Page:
Recently, I have been writing about sensitivity to complexity as a leadership quality for nursing (see here). So far, I’ve highlighted the awareness of relationships and the ability to understand different perspectives and interpretations of information. In my previous post, I referred to the crisis of interpretation—the so-called hermeneutic crisis—I experienced as a nursing student and later as a new nurse. How do such crises arise? What do they mean in terms of meaning making in nursing communities?
There is no doubt that nurses occupy a unique position in healthcare. We live at the intersection of processes and communication between patients and their support networks and individuals whose work activities impact patient care, both nurses and non-nurses. In the acute care setting, there are periods during which we conduct “business as usual.” At these times, there may be few, if any, changes in physicians’ orders, and the shift-to-shift status of a given patient may seem stable.
Patient status can indeed be relatively stable for extended periods, but then there are nursing shifts when patient status changes, sometimes dramatically. Some physiologic crisis ensues, which requires action by healthcare professionals to resolve. However, the resolution may not take the form of a return to the pre-crisis state. Sometimes, patient condition deteriorates, even resulting in a change of level of care. For example, I’ve previously spent hours with a patient, attempting to resolve a crisis related to respiratory distress, which culminated in an early morning transfer to my hospital’s intensive care unit.
It seems to me that not all physiologic crises are predictable, but doesn’t this go without saying? After all, if they were predictable, would they not be avoidable? Well, not necessarily. That’s one of the most intriguing aspects of a complex system. The signs of future states, of changes to come, may or may not be noticeable prior to the changes. Even if they were noticeable, there is no guarantee one could capitalize on that knowledge to influence the changes.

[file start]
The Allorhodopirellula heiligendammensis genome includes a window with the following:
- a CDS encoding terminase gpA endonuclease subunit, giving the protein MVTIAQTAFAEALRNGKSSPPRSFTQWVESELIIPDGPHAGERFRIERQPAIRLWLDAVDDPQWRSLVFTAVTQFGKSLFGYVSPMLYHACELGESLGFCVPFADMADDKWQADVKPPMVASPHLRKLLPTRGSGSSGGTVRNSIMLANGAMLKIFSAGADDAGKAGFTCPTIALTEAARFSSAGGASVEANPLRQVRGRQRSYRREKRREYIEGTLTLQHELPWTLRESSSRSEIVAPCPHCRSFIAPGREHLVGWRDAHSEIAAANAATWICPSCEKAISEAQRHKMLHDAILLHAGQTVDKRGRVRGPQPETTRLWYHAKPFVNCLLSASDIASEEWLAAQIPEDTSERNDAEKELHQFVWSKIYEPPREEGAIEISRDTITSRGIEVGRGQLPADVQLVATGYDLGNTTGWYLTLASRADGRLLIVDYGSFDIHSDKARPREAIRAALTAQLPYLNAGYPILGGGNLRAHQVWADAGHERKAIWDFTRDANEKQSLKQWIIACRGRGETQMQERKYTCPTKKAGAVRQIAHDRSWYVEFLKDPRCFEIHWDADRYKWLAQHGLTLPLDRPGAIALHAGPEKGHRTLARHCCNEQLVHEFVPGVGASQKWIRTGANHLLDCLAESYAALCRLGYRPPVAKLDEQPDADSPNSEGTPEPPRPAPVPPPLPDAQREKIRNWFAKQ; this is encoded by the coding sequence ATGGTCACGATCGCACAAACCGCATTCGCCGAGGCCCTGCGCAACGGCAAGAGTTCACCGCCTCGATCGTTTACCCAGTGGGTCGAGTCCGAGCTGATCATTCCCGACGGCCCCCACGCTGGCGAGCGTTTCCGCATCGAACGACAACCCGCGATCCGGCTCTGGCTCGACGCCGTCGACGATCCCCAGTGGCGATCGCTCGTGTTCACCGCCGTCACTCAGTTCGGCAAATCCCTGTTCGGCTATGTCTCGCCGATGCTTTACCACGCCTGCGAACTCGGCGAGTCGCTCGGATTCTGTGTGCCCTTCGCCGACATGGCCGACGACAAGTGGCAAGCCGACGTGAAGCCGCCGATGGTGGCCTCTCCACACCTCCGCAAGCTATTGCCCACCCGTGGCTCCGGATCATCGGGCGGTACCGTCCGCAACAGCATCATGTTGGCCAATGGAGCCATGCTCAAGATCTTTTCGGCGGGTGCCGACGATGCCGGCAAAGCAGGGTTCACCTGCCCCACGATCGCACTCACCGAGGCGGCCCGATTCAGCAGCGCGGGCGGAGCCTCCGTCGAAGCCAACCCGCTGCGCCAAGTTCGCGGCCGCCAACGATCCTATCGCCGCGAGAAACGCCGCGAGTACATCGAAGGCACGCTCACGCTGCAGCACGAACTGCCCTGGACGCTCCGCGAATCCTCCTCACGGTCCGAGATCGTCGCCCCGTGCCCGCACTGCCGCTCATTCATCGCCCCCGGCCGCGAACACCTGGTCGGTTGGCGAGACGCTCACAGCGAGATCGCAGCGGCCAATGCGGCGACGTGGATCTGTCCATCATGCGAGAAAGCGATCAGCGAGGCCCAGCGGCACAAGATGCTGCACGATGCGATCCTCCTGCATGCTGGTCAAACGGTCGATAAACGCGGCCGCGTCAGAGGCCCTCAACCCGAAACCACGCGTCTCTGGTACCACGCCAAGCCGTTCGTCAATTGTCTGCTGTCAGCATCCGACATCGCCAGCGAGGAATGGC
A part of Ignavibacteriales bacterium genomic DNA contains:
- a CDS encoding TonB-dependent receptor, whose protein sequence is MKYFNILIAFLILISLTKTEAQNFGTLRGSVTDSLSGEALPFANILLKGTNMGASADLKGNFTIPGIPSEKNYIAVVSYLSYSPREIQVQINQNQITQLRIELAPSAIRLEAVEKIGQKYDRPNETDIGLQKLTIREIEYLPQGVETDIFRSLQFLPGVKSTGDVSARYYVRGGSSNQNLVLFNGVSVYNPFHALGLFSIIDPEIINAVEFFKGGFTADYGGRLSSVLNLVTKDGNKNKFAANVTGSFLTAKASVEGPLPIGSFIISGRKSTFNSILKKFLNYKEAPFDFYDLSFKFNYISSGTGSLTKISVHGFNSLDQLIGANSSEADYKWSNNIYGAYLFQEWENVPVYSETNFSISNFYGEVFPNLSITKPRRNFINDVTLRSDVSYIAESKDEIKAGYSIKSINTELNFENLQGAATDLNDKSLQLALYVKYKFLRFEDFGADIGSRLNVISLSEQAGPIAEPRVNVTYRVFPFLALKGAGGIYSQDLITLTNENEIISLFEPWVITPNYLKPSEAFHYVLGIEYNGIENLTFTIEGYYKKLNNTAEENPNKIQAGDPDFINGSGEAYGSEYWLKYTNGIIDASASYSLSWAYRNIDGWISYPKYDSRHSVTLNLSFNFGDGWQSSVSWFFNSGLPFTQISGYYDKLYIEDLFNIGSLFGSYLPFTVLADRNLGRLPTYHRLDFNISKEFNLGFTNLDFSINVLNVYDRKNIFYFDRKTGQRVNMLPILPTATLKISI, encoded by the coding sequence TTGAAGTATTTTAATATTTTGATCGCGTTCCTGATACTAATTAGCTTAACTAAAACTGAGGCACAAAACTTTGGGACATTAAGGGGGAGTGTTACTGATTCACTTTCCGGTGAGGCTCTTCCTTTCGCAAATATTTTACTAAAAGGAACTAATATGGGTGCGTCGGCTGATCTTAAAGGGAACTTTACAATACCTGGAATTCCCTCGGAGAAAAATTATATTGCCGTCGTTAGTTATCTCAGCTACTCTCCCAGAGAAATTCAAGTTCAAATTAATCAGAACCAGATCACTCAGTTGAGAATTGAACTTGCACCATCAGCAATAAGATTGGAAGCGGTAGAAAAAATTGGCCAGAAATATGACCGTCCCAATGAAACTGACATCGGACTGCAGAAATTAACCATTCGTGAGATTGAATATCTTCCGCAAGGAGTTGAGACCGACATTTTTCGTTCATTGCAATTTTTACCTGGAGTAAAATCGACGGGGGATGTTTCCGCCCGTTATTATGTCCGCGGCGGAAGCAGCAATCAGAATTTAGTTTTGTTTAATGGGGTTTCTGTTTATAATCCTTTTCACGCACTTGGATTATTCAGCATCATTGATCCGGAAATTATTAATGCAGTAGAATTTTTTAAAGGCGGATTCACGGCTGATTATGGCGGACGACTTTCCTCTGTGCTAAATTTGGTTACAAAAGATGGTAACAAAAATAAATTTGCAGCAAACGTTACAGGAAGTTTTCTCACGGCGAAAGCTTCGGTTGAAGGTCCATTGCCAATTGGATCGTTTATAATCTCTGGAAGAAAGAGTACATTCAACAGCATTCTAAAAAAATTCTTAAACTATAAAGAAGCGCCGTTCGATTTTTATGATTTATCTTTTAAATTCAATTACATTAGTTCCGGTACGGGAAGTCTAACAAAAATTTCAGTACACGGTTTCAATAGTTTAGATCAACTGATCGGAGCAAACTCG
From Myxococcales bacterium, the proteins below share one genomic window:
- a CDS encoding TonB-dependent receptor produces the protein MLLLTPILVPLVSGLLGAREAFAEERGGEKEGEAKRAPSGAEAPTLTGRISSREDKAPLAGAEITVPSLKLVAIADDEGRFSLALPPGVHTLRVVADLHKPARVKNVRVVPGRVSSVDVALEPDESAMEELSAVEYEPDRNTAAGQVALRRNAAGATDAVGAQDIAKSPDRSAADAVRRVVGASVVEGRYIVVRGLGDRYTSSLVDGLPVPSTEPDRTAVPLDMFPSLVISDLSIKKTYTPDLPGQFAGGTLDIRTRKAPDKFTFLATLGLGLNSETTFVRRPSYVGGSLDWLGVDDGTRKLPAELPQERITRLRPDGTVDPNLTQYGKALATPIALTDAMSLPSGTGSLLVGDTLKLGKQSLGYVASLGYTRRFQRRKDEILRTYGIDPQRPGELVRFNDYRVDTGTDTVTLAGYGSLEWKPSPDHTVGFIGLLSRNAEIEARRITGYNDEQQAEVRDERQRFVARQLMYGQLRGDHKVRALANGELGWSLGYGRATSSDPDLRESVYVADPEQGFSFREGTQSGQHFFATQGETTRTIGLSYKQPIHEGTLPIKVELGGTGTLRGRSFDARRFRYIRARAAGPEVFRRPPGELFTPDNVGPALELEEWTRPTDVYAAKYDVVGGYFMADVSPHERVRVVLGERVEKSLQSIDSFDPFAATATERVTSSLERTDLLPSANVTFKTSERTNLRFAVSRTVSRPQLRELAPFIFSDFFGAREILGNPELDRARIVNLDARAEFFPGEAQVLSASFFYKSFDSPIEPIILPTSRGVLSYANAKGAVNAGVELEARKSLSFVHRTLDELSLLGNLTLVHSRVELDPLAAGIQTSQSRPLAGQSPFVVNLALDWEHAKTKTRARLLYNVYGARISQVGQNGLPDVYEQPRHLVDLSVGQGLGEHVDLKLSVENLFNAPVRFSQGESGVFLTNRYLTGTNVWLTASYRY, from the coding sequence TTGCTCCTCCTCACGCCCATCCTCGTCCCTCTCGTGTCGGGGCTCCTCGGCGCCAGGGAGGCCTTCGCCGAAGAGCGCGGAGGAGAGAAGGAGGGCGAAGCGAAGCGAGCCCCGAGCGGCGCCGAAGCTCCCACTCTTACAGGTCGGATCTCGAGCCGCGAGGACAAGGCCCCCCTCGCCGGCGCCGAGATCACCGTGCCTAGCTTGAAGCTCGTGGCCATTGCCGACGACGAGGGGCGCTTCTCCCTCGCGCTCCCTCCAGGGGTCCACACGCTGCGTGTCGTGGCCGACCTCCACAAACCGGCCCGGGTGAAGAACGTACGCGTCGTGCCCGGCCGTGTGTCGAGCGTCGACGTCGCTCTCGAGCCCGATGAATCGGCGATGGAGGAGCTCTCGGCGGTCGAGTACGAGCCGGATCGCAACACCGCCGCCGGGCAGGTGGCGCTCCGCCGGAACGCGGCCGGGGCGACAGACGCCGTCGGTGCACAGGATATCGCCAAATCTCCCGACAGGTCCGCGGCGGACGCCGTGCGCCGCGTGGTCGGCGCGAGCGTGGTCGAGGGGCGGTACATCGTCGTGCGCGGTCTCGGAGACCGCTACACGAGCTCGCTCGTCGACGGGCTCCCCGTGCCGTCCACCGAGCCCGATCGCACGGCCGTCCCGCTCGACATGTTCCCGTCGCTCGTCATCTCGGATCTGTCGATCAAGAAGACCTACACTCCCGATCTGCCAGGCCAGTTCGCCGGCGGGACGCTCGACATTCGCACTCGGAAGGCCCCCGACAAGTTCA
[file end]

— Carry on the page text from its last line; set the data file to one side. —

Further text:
The crisis of interpretation that takes place in acute changes of patient status is reflected in the permanent record of our activities. In the midst of the flurry of rapid assessments, vital signs checks, phone calls, and STAT orders, is the tendency to act rather than record. This is for good reason, of course, because the patient’s care must be foremost in the nurse’s mind. On the other hand, it is conveyed information that becomes the basis of care decisions. Simply put, information must be known and conveyed to be acted upon.
I use the phrase “conveyed information” to note that there is a great deal of information brought to light in the course of patient care that is never incorporated into the permanent record. There are some records that are important, even essential to patient care, that are nonetheless temporary. Not all such records are derivative of permanent records, and many of them do not give rise to permanent records. Obvious examples are various nursing unit-specific forms that are never scanned into patient medical records, nurses’ “brain sheets,” meal tickets that arrive on trays from the kitchen, and labels applied to disposable items used in the course of patient care.
These are only a few of the many possible sources of information that bear patient identifiers during use but are ultimately destined for the shredder rather than the scanner. As cues for further care decisions, at least some of the information these records contain may be “invisible,” effectively omitted from the process of meaning making.
Accounting for this potential loss of meaning while contributing to the ongoing record of activities is a task that lies near the center of nursing practice. At the point of decision, nurses “curate meaning” to a greater extent than any other healthcare professionals. Nurses spend the greatest proportion of time with patients, and their fine-scale interactions with patients and their support networks arguably generate the bulk of real-time content within patient records.
Independent healthcare providers may contribute a larger volume of text in the form of narrative assessments and plans of care, and diagnostic and lab test results may form a backbone of data for clinical decisions. However, these sources of information are derived from nursing activities and in turn influence nursing activities, so that there is no masking the fact that nursing is one of the most important sources of information that gives rise to meaning in healthcare.
The next time you encounter a crisis in nursing, let me encourage you to consider the implications of your contribution as a nurse to patient care, both immediately through patient interaction as well as long-term through the meanings you preserve for posterity.